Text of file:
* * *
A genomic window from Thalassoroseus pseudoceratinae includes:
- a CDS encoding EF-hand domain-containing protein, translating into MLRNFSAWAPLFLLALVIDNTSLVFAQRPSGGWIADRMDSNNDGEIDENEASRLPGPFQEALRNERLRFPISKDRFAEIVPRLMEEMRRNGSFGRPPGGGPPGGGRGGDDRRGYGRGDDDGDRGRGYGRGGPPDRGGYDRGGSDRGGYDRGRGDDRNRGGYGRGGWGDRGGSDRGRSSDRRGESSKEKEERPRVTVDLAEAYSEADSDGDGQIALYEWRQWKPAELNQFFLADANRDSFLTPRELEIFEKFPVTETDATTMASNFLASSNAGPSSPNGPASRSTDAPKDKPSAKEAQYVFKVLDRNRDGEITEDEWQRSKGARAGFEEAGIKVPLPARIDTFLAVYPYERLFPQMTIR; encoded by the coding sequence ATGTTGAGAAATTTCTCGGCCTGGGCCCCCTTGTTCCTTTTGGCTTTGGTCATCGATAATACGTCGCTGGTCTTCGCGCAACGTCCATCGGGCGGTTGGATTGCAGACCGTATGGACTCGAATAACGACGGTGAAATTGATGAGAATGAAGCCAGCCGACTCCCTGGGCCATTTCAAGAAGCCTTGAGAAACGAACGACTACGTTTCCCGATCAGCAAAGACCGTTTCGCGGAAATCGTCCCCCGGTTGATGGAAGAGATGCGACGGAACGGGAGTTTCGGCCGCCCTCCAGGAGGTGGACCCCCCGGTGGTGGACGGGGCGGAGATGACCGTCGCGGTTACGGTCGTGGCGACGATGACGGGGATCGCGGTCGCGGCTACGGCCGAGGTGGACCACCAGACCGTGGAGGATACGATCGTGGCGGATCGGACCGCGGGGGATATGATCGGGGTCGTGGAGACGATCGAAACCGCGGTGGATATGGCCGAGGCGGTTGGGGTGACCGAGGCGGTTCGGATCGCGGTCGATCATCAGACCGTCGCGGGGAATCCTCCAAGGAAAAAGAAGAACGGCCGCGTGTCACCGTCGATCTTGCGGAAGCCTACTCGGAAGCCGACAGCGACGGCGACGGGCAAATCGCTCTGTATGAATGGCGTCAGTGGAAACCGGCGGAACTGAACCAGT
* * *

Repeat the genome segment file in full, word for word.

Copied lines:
A genomic window from Thalassoroseus pseudoceratinae includes:
- a CDS encoding EF-hand domain-containing protein, translating into MLRNFSAWAPLFLLALVIDNTSLVFAQRPSGGWIADRMDSNNDGEIDENEASRLPGPFQEALRNERLRFPISKDRFAEIVPRLMEEMRRNGSFGRPPGGGPPGGGRGGDDRRGYGRGDDDGDRGRGYGRGGPPDRGGYDRGGSDRGGYDRGRGDDRNRGGYGRGGWGDRGGSDRGRSSDRRGESSKEKEERPRVTVDLAEAYSEADSDGDGQIALYEWRQWKPAELNQFFLADANRDSFLTPRELEIFEKFPVTETDATTMASNFLASSNAGPSSPNGPASRSTDAPKDKPSAKEAQYVFKVLDRNRDGEITEDEWQRSKGARAGFEEAGIKVPLPARIDTFLAVYPYERLFPQMTIR; encoded by the coding sequence ATGTTGAGAAATTTCTCGGCCTGGGCCCCCTTGTTCCTTTTGGCTTTGGTCATCGATAATACGTCGCTGGTCTTCGCGCAACGTCCATCGGGCGGTTGGATTGCAGACCGTATGGACTCGAATAACGACGGTGAAATTGATGAGAATGAAGCCAGCCGACTCCCTGGGCCATTTCAAGAAGCCTTGAGAAACGAACGACTACGTTTCCCGATCAGCAAAGACCGTTTCGCGGAAATCGTCCCCCGGTTGATGGAAGAGATGCGACGGAACGGGAGTTTCGGCCGCCCTCCAGGAGGTGGACCCCCCGGTGGTGGACGGGGCGGAGATGACCGTCGCGGTTACGGTCGTGGCGACGATGACGGGGATCGCGGTCGCGGCTACGGCCGAGGTGGACCACCAGACCGTGGAGGATACGATCGTGGCGGATCGGACCGCGGGGGATATGATCGGGGTCGTGGAGACGATCGAAACCGCGGTGGATATGGCCGAGGCGGTTGGGGTGACCGAGGCGGTTCGGATCGCGGTCGATCATCAGACCGTCGCGGGGAATCCTCCAAGGAAAAAGAAGAACGGCCGCGTGTCACCGTCGATCTTGCGGAAGCCTACTCGGAAGCCGACAGCGACGGCGACGGGCAAATCGCTCTGTATGAATGGCGTCAGTGGAAACCGGCGGAACTGAACCAGT